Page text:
Local food suppliers and their consumer-driven industry

Harvey Lockwood, head chef at Murrays, is joined by Craig Rose, estate executive chef at Whittlebury Park in discussing local produce, supply chains, and the future of the UK’s food industry

Recent months have seen the UK’s supply chains across all sectors hit from two sides at once. The UK’s food industry is one of those sectors where the combined challenge of Brexit and Covid-19 is most prevalent. However, by turning to local produce, both businesses and individuals could reap the benefits while supporting the UK’s local suppliers. “Have a look in the countryside and you would see that there are bountiful amounts of product on our doorstep,” insists Harvey Lockwood, head chef at the three AA Rossette-rated fine dining restaurant, Murrays.

An award-winning chef who first joined Whittlebury Park, the restaurant’s wider estate, in 2011, Lockwood has since pressed his desires to utilise the best that Britain has to offer into his cheffing DNA. In times of difficulty such as these, the importance of using high-quality local produce is paramount to Lockwood for two reasons. “You are supporting local businesses, for one, and you’re reducing fuel costs by not travelling around and getting things from overseas,” he says.

When highlighting the type of business affected by breaks in the food supply chain, Lockwood points out a particular cress grower. He recounts that Murrays paid the supplier, who now faces difficulties in shifting the produce, in advance to “get the startup going,” a running feature of the restaurant’s supply chain relations. A second group was Hamm Tun, the provider of an “absolutely phenomenal cheese” that is now “subsequently struggling” from a lack of demand.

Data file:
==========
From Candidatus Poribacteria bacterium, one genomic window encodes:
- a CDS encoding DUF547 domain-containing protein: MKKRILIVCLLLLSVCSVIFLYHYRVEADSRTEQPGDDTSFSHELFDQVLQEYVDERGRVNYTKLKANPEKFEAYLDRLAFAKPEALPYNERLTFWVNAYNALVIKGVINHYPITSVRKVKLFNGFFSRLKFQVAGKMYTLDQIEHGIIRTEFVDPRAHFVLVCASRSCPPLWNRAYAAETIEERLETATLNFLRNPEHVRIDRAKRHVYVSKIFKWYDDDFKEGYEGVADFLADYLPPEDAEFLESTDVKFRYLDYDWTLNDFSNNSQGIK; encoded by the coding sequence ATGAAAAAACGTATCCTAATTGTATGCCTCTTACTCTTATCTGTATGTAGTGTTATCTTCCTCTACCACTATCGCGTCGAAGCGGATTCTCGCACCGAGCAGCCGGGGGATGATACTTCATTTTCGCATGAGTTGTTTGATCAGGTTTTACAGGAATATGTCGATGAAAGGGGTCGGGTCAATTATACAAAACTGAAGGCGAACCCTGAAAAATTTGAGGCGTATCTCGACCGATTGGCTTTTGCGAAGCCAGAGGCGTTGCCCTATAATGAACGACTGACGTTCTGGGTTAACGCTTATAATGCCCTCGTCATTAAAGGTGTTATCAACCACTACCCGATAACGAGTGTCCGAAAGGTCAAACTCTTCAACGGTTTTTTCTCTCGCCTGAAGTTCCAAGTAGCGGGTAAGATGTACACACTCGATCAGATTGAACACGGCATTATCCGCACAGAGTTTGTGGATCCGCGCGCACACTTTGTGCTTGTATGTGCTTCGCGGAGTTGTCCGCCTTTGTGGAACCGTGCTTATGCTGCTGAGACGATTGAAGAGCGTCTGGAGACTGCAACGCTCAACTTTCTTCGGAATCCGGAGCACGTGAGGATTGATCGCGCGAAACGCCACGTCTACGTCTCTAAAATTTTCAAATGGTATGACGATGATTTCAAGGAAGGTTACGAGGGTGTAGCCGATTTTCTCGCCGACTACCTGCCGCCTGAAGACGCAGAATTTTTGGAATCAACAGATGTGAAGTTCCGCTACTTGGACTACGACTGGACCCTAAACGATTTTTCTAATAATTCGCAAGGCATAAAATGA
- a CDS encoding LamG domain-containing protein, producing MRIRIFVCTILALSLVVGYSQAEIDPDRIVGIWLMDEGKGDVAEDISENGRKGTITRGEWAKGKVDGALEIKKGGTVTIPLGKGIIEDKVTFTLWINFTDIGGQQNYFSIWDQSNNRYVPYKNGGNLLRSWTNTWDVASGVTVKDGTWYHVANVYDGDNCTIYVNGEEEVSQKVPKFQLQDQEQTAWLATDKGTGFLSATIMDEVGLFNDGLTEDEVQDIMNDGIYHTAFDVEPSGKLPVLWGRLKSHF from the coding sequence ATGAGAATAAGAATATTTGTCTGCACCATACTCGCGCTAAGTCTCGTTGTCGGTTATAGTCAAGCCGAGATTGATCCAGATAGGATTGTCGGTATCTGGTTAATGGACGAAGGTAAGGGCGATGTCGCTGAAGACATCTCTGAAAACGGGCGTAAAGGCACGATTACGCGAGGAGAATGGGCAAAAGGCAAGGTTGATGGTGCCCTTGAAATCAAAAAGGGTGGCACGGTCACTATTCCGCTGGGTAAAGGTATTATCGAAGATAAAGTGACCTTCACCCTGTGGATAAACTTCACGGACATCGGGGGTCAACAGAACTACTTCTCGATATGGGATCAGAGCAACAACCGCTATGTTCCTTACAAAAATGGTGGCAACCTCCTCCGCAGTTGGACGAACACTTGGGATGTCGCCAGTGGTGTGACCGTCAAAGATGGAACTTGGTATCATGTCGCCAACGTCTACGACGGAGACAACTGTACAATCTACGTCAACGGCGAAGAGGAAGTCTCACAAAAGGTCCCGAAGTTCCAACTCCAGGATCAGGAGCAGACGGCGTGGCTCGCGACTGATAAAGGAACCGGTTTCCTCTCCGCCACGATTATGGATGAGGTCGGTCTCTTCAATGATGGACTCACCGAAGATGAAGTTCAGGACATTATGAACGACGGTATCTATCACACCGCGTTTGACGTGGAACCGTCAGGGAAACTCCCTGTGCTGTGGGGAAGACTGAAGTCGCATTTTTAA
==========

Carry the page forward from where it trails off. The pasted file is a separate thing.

It is this lack in demand that is straining the supply chain that provided the UK with over half (55%) of its food consumed in 2019. When asked whether it is Brexit or the ongoing pandemic that is hurting local suppliers most, Lockwood points out the difficulty in understanding the full extent of Brexit due to the current situation.

He says: “It’s very difficult to say on Brexit because obviously it happened in December this year and we’ve already been in lockdown, so the market is still coming back. So, when we are back to capacity we will see how Brexit has affected it.” Lockwood, however, is adamant of the detrimental impact Covid-19 has played on the sector. “Companies are not able to deliver the products anymore,” he says. “Like I said with our cress grower, there’s nothing he can do”.

Yet, Lockwood believes that out of darkness will come light. “I think [the utilisation of local suppliers] will be a trend that we will see with new businesses opening up all the time because of Brexit and people wanting to source locally,” he says. “New businesses will come up and as long as the quality is right, people are more than happy to use it”.